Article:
What is Female Genital Mutilation (FGM)?

Female genital mutilation (FGM) is the practice of intentionally altering or causing injury to the female genital organs for non-medical reasons. It is also known as female circumcision or female cutting. FGM is a traditional practice that is carried out in many countries, primarily in Africa, the Middle East, and parts of Asia. It is often seen as a rite of passage into womanhood and is believed to control a woman’s sexuality.
FGM is a violation of human rights and is illegal in many countries. The World Health Organization (WHO) estimates that more than 200 million women and girls have been subjected to FGM worldwide. It is estimated that 3 million girls are at risk of being subjected to FGM each year.

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The 4 Main Types of FGM

Female genital mutilation is categorized into 4 types, based on the extent of the procedure. Each type has a range of health risks and complications associated with it.

Type 1: Clitoridectomy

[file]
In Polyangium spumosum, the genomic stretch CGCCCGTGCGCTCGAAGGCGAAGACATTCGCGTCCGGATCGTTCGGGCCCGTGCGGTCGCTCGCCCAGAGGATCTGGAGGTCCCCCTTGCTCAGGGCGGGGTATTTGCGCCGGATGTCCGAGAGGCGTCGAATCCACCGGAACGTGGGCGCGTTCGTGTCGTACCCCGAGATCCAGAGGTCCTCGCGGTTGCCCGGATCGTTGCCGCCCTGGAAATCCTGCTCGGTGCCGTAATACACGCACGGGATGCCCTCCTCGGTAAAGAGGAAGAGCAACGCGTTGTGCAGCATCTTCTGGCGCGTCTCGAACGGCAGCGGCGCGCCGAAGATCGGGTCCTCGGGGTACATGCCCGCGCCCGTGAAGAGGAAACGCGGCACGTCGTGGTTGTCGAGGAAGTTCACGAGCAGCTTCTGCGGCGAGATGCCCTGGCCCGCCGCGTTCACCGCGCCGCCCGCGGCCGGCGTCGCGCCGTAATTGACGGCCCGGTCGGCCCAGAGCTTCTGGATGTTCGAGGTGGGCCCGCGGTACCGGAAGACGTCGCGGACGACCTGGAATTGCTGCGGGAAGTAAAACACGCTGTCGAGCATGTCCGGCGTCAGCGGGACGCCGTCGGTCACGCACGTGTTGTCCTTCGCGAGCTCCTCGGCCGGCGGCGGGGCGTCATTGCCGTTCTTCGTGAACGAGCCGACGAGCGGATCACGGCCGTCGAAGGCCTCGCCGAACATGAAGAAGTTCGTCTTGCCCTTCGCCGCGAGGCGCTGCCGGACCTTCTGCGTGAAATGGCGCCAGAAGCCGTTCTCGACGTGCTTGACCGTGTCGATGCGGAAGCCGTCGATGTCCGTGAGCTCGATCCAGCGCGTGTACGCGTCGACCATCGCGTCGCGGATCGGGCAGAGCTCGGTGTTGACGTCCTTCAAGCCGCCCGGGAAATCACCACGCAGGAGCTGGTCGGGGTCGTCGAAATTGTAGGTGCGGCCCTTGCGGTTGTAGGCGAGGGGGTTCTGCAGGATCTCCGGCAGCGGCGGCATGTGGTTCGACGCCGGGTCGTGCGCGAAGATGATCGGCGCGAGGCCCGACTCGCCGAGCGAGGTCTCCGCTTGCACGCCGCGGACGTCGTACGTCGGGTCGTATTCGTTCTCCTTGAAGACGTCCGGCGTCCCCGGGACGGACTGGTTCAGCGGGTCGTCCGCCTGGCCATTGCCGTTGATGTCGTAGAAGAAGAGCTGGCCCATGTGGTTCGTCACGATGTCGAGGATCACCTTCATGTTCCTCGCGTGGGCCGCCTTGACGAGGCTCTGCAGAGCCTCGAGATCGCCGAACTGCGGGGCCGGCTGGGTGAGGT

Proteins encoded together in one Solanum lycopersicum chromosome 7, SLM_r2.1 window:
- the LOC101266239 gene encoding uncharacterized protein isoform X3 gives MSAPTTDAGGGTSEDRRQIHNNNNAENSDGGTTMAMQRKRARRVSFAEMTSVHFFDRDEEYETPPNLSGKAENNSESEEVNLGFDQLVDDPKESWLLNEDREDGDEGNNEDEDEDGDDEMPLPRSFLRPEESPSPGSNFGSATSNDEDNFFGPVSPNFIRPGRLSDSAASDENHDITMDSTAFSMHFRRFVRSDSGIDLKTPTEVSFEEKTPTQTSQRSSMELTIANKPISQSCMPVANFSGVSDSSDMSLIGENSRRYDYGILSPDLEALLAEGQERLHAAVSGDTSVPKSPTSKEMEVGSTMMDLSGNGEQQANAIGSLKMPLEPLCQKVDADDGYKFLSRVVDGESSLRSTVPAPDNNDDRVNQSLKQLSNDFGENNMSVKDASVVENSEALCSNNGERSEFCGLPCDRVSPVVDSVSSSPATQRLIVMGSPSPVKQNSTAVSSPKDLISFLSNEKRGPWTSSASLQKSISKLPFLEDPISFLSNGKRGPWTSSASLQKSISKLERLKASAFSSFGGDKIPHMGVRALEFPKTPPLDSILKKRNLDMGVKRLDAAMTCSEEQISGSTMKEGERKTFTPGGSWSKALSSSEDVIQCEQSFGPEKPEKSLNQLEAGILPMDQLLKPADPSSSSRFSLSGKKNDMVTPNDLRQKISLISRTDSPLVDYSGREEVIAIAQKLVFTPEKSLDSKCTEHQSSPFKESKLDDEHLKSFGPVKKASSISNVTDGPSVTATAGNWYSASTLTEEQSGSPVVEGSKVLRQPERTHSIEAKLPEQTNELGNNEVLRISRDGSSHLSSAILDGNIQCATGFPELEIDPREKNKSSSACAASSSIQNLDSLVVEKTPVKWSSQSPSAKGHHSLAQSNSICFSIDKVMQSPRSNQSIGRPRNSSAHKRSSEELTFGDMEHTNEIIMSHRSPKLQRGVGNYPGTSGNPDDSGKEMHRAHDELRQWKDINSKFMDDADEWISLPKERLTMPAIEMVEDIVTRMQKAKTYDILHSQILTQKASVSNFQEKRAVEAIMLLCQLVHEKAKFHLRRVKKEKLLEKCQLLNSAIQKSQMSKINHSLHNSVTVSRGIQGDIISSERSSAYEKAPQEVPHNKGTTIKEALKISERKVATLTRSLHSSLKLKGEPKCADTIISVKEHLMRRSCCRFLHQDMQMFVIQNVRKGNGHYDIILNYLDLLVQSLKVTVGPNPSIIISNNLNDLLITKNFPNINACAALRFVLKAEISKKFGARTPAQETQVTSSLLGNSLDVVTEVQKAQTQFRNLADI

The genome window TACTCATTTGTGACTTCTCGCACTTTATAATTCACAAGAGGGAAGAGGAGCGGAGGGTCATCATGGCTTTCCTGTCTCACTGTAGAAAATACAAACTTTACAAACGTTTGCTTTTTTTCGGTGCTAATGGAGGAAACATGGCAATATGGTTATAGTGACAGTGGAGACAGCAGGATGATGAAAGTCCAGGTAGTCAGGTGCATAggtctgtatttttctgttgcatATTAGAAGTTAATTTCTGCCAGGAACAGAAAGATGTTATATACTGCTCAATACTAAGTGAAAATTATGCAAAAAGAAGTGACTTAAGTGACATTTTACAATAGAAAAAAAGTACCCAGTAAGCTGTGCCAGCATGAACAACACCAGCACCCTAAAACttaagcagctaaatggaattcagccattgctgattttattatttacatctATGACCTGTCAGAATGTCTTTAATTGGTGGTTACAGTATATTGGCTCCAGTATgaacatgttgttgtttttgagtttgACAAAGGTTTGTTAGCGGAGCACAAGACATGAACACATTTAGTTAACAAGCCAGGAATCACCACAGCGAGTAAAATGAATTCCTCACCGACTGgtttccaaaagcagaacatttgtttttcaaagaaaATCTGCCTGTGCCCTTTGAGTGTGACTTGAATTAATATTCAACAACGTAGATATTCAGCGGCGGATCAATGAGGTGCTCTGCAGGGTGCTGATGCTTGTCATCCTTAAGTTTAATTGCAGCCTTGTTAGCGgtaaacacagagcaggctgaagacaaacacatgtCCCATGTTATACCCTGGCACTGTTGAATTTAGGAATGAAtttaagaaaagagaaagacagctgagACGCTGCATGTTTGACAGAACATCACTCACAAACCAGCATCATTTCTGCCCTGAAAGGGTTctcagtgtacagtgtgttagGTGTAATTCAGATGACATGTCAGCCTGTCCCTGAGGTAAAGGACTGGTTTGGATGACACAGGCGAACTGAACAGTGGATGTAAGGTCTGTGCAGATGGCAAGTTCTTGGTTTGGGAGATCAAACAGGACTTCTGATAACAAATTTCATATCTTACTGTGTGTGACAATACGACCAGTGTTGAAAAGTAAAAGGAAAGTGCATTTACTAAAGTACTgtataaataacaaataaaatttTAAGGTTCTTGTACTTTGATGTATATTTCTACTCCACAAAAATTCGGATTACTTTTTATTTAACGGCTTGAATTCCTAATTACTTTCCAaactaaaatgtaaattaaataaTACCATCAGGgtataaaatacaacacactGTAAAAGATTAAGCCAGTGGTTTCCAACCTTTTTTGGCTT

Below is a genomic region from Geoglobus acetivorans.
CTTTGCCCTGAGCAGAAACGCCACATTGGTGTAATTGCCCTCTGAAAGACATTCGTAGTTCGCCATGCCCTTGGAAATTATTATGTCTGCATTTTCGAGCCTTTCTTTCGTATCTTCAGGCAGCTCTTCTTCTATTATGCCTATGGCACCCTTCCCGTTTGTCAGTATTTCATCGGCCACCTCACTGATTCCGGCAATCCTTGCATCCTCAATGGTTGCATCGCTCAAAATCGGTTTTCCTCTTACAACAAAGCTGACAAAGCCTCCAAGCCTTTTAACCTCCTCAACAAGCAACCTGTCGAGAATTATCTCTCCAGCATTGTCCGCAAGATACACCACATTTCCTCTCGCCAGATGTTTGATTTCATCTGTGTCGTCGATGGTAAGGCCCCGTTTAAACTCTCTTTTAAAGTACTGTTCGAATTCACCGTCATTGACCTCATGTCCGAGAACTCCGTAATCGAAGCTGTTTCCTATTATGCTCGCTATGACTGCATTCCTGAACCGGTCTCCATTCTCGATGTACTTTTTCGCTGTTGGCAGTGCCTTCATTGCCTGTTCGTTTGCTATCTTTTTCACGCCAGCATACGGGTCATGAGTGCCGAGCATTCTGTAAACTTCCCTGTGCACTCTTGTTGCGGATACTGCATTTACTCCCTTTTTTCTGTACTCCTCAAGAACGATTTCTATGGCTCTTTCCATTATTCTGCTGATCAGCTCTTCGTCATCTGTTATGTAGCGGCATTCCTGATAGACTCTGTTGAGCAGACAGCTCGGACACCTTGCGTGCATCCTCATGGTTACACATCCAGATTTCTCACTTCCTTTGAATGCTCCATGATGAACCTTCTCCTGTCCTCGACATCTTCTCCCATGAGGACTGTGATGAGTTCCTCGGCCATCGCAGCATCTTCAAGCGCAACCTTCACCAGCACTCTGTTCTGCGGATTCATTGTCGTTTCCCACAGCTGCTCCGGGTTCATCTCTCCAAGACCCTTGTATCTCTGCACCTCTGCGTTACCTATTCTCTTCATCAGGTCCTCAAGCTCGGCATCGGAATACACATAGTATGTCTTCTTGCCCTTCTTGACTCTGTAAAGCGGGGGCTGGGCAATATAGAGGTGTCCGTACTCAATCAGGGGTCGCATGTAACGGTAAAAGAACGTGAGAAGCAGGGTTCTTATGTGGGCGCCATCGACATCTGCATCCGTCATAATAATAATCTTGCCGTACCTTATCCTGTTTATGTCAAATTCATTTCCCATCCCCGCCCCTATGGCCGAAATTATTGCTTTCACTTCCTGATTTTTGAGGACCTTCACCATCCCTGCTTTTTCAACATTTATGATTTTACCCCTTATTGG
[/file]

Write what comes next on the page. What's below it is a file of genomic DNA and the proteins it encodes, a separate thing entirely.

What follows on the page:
Clitoridectomy is the partial or total removal of the clitoris and/or the prepuce (the fold of skin surrounding the clitoris). This is the most common type of FGM.

Type 2: Excision

Excision is the partial or total removal of the clitoris and the labia minora (inner folds of the vulva), with or without the removal of the labia majora (outer folds of skin of the vulva).

Type 3: Infibulation

Infibulation is the narrowing of the vaginal opening through the creation of a covering seal. The seal is formed by cutting and repositioning the inner, or outer, labia, with or without removal of the clitoris.

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Type 4: Other

Other types of FGM refer to all other harmful procedures to the female genitalia for non-medical purposes, including pricking, piercing, incising, scraping, and cauterizing the genital area.

Complications of FGM

Female genital mutilation can cause a range of physical and psychological health complications. These can include pain, infection, bleeding, shock, infertility, difficulty in labor, and increased risk of death of the mother and child. Psychological complications can include depression, post-traumatic stress disorder, and anxiety.


Female genital mutilation is an ancient practice that is still being carried out in many countries. It is a violation of human rights, and the consequences of the procedure can be severe. The World Health Organization is advocating for the elimination of FGM and the protection of women and girls from this practice.